This article was originally published by Property Investor News
The last 18 months have had an unprecedented impact on the way we go about our day to day lives. The biggest shock now, however, is perhaps that the fortune tellers predicting the “death of the city” were pretty far from the mark. It seems that central London is seeing a return to at least some of its pre-Covid habits – with tubes getting back to 70 per cent of their pre-pandemic ridership and residential rental prices in prime London locations seeing healthy growth in the last quarter.
There can be no doubt, however, that home working provides a freedom to people that five days in the office will never offer – with numerous studies showing employees are determined to embrace a hybrid of office and home working on a long-term basis. While offices are reopening, employers are embracing the lower costs of running much reduced office capacities and we are seeing the transition of offices from a “desk and chain” to becoming hubs for more specific tasks and interactions on only limited days, with home-working taking place for the remainder of the week. Many property professionals see these changes as here to stay and predict they will drive market movement for years to come.
In placemaking terms, it seems the 20th Century divide between residential and office districts are blurring, with the demand placed on the spaces we live in resulting in unique opportunities for our built environment to innovate and enhance. Moving forward, it seems increasingly likely that Britain’s cities will embrace the idea of “legacy developments” to build community-centric and sustainable living areas in order to retain urban footfall, combining spaces for living, working and leisure.
The sector, however, must be wary of past mistakes. Covid-19 has arguably seen the greatest change in working habits since the post-war boom in Britain, but in a fraction of the time. Britain’s “New Towns” built from the green fields of the 1940s and 1960s were praised as the solution to the booming post-war population spilling from congested metropolitan areas. However, new town developments were often cheap, built quickly and designed exclusively around the motor car. The result was high density, poor-quality housing with limited and unsustainable retail facilities, separated from other communities by major roadways. In many cases, the construction of new towns was tainted by a desire to create what planners thought people should want in a futuristic new town, rather than considering the real needs of the public.
In comparison, legacy developments seek to combine the vision of architects, developers, community leaders and the public to create developments tied to sustainability, quality and longevity, all with a focus on the public realm. Indeed, legacy developments seem to tick all the boxes to capitalise on current opportunities presented by new hybrid working practices. Adapting the principles underlying placemaking projects outside of London which look to create a legacy as well as profit over the long term, can provide what many thought they had to leave the urban landscape to find when buying new build properties in cities – beautiful indoor and outdoor space with increased local amenities, community initiatives and involvement.
It is clear that beneficiaries of legacy developments are not constrained to their residents either. Legacy developments can be an optimum choice for developers, investors and planners. It is no secret that pandemic-incurred losses in the sector were high and, for those seeking to recoup these losses, they provide an opportunity for “patient capital” to be deployed. Legacy development’s sustainability schemes bolster the ESG credentials essential for investment portfolios, with these credentials also meaning local authorities are more likely to buy-in to their plans. Following COP-26, the direction of travel is clearer than ever, and developers don’t want to be playing catch up where ESG commitments are paramount.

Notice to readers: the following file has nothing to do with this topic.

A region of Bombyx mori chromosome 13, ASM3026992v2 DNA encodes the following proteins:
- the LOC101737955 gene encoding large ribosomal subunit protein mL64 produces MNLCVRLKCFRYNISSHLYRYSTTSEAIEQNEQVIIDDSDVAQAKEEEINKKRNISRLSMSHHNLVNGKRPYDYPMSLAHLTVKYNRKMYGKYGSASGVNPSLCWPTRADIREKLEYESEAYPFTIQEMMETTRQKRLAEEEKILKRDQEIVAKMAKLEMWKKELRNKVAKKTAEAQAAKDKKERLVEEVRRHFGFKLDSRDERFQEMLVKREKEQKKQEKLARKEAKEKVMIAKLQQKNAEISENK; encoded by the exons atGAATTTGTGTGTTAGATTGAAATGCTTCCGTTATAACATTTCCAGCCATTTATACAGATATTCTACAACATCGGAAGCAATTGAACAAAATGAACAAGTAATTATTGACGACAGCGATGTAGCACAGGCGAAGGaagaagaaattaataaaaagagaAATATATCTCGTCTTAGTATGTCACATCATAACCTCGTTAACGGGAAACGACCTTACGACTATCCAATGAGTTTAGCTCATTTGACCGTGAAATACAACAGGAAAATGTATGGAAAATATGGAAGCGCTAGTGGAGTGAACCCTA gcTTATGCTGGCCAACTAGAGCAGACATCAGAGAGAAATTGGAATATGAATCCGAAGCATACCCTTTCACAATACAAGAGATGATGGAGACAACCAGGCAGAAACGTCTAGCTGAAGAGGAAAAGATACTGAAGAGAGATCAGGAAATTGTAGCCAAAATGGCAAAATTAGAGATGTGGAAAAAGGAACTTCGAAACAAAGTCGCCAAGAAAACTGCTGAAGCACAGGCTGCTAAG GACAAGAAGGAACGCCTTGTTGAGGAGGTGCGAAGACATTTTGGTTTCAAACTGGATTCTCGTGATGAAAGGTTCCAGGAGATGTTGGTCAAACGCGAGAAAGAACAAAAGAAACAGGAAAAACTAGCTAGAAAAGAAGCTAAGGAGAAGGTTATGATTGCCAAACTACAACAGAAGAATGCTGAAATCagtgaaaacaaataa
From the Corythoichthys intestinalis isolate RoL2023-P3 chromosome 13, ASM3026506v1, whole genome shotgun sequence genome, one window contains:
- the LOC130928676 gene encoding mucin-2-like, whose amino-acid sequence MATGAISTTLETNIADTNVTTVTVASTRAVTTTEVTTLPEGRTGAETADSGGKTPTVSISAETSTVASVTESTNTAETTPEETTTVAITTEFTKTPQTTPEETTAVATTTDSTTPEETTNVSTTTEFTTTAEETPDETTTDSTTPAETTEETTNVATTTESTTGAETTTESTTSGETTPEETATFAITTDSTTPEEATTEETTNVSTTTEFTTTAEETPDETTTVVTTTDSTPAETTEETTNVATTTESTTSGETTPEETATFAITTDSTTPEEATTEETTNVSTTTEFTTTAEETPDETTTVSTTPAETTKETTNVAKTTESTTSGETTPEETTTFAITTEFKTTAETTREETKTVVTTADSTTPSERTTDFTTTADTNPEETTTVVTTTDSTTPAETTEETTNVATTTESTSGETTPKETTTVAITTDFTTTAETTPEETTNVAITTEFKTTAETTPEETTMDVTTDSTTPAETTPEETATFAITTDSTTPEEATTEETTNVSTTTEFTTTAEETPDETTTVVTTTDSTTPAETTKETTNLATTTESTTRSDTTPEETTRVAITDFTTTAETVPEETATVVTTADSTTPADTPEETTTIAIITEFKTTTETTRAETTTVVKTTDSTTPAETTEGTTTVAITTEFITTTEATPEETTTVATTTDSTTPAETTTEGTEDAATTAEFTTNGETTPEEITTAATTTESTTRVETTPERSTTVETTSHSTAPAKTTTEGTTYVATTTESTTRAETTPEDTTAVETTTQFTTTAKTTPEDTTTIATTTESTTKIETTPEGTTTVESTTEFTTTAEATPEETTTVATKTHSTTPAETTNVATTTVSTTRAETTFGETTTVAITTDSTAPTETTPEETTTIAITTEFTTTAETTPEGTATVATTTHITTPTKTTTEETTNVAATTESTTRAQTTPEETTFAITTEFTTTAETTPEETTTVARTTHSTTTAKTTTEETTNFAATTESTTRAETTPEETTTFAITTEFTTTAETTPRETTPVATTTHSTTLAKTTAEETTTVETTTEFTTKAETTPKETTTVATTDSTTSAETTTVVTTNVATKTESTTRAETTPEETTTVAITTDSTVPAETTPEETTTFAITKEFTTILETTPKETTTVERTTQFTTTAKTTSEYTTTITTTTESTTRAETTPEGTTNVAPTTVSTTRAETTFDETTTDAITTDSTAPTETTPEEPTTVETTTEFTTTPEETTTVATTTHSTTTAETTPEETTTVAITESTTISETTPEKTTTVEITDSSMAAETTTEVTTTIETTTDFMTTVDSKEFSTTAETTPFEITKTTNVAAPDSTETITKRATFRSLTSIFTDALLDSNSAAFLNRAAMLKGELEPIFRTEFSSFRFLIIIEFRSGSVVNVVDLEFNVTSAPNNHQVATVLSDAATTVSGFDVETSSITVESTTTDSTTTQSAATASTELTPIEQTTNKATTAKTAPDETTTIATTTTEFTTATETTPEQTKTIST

Indeed, at Glasgow this week the “COP-26 House” was revealed – a zero-carbon timber frame house designed to showcase how houses can be constructed with minimal environmental impact. The key to the “COP-26 House” is that environmentally friendly homes can be both affordable and desirable, built with materials and trade skills readily available today. Importantly, legacy developments seek to incorporate these key themes in both housing stock and the wider public realm. Net-zero construction strategies combat embodied carbon in the built environment and “gentle density” keeps a human friendly scale creating pleasant places. Reduced reliance on cars promises low-emission neighbourhoods, while concepts like “living streets” and even bee boxes promote and encourage biodiversity. Legacy developments already offer the template for the “COP-26 Community”.
The health of individuals and our planet is at the fore as we emerge from the Covid-19 pandemic at the same time as the global commitment to cutting carbon omissions is at an all-time high. Major changes are being heralded in the way we use our working and living spaces at both the grass roots level, within individual households, and on the international stage. Developments can no longer just be about meeting housing need. Sustainability, community and most crucially legacy must be at their core. We already have the template, all that’s left is to fully embrace and adapt it.
If you require further information about anything covered in this briefing, please contact Rebecca Price or your usual contact at the firm on +44 (0)20 3375 7000.
This publication is a general summary of the law. It should not replace legal advice tailored to your specific circumstances.
© Farrer & Co LLP, November 2021